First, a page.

The Birmingham Tornado

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The Birmingham Tornado

Birmingham, West Midlands The 28th of July 2005 AD

Strangely Britain has more tornadoes reported than any other country other than... the Netherlands. Yet most of them are very weak and very short-lived affairs that cause little or no damage, indeed many probably happen where nobody sees them, in open country. That was certainly not the case with the twister that hit the Sparkbrook, Moseley, and King’s Heath areas of Birmingham on July 28 2005.
Winds are thought to have reached up to 130mph as the tornado devastated a corridor getting on for a mile long, uprooting more than 1000 trees and injuring about 30 people, including three seriously. The strongest known twister in the UK, by the way, happened in Portsmouth on December 14 1810, where wind-speeds may have got as high as 240mph.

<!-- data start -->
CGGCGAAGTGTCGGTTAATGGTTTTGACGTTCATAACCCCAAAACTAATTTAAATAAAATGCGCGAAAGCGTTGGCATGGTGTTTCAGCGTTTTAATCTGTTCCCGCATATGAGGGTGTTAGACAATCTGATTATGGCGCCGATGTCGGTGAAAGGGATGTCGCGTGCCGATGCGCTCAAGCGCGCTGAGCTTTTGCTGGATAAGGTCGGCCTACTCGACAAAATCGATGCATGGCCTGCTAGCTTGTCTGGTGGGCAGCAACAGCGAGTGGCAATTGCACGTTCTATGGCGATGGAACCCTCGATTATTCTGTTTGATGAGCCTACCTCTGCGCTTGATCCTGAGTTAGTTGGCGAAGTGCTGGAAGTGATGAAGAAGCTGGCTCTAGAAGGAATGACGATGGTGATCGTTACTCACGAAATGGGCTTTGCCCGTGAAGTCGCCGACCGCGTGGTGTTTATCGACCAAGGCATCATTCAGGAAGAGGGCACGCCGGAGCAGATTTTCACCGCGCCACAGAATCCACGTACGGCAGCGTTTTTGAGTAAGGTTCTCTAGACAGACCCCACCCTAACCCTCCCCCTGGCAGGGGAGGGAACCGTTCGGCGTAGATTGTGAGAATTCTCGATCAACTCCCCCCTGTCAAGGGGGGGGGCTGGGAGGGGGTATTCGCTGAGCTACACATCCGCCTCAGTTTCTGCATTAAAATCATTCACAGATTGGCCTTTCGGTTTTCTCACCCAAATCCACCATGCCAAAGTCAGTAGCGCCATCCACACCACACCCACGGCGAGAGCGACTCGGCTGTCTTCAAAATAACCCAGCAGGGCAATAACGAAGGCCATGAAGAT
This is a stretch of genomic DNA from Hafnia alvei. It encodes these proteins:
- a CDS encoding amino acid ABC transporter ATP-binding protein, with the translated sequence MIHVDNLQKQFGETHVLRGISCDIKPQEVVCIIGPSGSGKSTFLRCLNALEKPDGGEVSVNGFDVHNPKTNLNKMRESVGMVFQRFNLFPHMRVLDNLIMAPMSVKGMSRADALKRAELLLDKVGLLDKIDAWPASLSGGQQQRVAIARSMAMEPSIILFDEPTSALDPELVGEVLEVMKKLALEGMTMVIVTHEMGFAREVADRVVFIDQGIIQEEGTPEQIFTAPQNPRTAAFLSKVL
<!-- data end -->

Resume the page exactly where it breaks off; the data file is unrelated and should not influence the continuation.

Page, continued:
Damage estimated at £40 million was caused in the furious progress of the storm, a very rare event as normally a built-up environment stops the formation of twisters. Roofs were lifted; a church so badly damaged that it was later felt necessary to demolish it; cars thrown in the air: it was miraculous that no fatalities occurred.

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On this day:
Great London Tornado - 1091, Battle of Fornham - 1173, Battle of Neville Cross - 1346, Regicides Executed - 1660, London Beer Flood - 1814, 1st Professional Golf Tournament - 1860, First Motoring Offences in Britain - 1895, First Full-Scale British Air-raid - 1917, World’s First Fully Commercial Nuclear Power Plant Opened - 1956, Hatfield Rail Crash - 2000
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